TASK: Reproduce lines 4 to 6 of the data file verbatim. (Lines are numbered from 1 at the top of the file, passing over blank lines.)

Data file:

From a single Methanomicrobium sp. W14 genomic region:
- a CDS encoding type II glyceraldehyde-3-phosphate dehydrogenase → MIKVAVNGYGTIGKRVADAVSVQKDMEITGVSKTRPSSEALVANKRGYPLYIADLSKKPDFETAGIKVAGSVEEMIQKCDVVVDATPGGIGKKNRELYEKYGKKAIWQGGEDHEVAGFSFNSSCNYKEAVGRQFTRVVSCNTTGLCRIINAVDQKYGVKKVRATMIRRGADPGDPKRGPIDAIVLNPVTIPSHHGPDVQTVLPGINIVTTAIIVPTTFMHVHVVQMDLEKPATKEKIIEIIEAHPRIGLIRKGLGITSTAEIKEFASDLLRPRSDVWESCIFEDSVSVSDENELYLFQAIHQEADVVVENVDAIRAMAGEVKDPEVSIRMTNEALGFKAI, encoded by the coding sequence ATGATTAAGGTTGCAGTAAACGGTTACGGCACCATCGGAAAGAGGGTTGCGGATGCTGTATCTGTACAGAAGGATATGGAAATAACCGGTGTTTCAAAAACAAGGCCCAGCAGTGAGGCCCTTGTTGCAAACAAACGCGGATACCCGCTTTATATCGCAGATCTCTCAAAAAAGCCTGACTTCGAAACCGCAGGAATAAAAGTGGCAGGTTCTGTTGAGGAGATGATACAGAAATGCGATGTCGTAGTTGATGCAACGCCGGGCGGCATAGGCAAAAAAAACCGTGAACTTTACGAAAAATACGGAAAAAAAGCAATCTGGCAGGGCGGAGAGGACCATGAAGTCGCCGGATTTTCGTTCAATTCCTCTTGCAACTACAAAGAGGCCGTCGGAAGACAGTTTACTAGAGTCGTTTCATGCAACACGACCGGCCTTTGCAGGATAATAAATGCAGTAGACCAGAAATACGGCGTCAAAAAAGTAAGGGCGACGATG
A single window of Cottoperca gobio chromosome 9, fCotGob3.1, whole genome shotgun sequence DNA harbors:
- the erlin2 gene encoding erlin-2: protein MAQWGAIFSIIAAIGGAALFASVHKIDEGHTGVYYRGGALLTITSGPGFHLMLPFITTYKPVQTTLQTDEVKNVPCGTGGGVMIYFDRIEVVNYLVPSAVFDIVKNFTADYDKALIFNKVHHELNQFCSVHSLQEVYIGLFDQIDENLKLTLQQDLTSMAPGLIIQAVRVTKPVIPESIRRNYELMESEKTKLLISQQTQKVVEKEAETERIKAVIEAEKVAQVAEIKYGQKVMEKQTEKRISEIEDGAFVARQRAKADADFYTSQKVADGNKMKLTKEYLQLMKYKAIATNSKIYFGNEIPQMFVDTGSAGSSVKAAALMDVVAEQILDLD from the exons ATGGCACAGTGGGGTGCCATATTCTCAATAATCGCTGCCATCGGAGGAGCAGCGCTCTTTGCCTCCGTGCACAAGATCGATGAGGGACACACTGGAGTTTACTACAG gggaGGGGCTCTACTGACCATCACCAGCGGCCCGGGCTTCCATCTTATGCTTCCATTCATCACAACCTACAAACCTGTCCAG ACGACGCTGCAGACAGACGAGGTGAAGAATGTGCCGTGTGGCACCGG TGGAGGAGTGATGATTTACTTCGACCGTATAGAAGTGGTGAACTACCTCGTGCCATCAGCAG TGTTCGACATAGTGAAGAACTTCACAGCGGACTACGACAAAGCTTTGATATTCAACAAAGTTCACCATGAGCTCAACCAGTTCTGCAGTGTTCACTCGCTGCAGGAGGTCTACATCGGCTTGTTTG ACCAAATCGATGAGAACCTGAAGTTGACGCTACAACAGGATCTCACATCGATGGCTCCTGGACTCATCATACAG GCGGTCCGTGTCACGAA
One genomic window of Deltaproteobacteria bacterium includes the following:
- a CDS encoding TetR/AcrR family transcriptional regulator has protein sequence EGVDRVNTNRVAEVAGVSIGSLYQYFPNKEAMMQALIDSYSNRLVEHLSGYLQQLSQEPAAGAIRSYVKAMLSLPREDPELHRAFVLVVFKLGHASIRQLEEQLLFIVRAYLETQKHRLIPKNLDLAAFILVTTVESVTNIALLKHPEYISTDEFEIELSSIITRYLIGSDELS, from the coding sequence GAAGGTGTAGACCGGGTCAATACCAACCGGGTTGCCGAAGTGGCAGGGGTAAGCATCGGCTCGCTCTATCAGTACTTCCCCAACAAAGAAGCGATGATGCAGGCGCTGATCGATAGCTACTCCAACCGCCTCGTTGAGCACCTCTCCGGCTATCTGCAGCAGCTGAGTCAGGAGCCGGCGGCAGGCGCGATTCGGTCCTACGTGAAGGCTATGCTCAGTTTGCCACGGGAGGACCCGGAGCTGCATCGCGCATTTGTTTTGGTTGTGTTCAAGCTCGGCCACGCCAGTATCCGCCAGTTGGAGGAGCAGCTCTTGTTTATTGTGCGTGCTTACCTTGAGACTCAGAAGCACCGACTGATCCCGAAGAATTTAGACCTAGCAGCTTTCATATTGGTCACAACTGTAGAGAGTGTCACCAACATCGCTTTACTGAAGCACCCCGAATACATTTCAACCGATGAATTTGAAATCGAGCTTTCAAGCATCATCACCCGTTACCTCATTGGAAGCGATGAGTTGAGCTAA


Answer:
- the erlin2 gene encoding erlin-2: protein MAQWGAIFSIIAAIGGAALFASVHKIDEGHTGVYYRGGALLTITSGPGFHLMLPFITTYKPVQTTLQTDEVKNVPCGTGGGVMIYFDRIEVVNYLVPSAVFDIVKNFTADYDKALIFNKVHHELNQFCSVHSLQEVYIGLFDQIDENLKLTLQQDLTSMAPGLIIQAVRVTKPVIPESIRRNYELMESEKTKLLISQQTQKVVEKEAETERIKAVIEAEKVAQVAEIKYGQKVMEKQTEKRISEIEDGAFVARQRAKADADFYTSQKVADGNKMKLTKEYLQLMKYKAIATNSKIYFGNEIPQMFVDTGSAGSSVKAAALMDVVAEQILDLD from the exons ATGGCACAGTGGGGTGCCATATTCTCAATAATCGCTGCCATCGGAGGAGCAGCGCTCTTTGCCTCCGTGCACAAGATCGATGAGGGACACACTGGAGTTTACTACAG gggaGGGGCTCTACTGACCATCACCAGCGGCCCGGGCTTCCATCTTATGCTTCCATTCATCACAACCTACAAACCTGTCCAG ACGACGCTGCAGACAGACGAGGTGAAGAATGTGCCGTGTGGCACCGG TGGAGGAGTGATGATTTACTTCGACCGTATAGAAGTGGTGAACTACCTCGTGCCATCAGCAG TGTTCGACATAGTGAAGAACTTCACAGCGGACTACGACAAAGCTTTGATATTCAACAAAGTTCACCATGAGCTCAACCAGTTCTGCAGTGTTCACTCGCTGCAGGAGGTCTACATCGGCTTGTTTG ACCAAATCGATGAGAACCTGAAGTTGACGCTACAACAGGATCTCACATCGATGGCTCCTGGACTCATCATACAG GCGGTCCGTGTCACGAA
One genomic window of Deltaproteobacteria bacterium includes the following:
- a CDS encoding TetR/AcrR family transcriptional regulator has protein sequence EGVDRVNTNRVAEVAGVSIGSLYQYFPNKEAMMQALIDSYSNRLVEHLSGYLQQLSQEPAAGAIRSYVKAMLSLPREDPELHRAFVLVVFKLGHASIRQLEEQLLFIVRAYLETQKHRLIPKNLDLAAFILVTTVESVTNIALLKHPEYISTDEFEIELSSIITRYLIGSDELS, from the coding sequence GAAGGTGTAGACCGGGTCAATACCAACCGGGTTGCCGAAGTGGCAGGGGTAAGCATCGGCTCGCTCTATCAGTACTTCCCCAACAAAGAAGCGATGATGCAGGCGCTGATCGATAGCTACTCCAACCGCCTCGTTGAGCACCTCTCCGGCTATCTGCAGCAGCTGAGTCAGGAGCCGGCGGCAGGCGCGATTCGGTCCTACGTGAAGGCTATGCTCAGTTTGCCACGGGAGGACCCGGAGCTGCATCGCGCATTTGTTTTGGTTGTGTTCAAGCTCGGCCACGCCAGTATCCGCCAGTTGGAGGAGCAGCTCTTGTTTATTGTGCGTGCTTACCTTGAGACTCAGAAGCACCGACTGATCCCGAAGAATTTAGACCTAGCAGCTTTCATATTGGTCACAACTGTAGAGAGTGTCACCAACATCGCTTTACTGAAGCACCCCGAATACATTTCAACCGATGAATTTGAAATCGAGCTTTCAAGCATCATCACCCGTTACCTCATTGGAAGCGATGAGTTGAGCTAA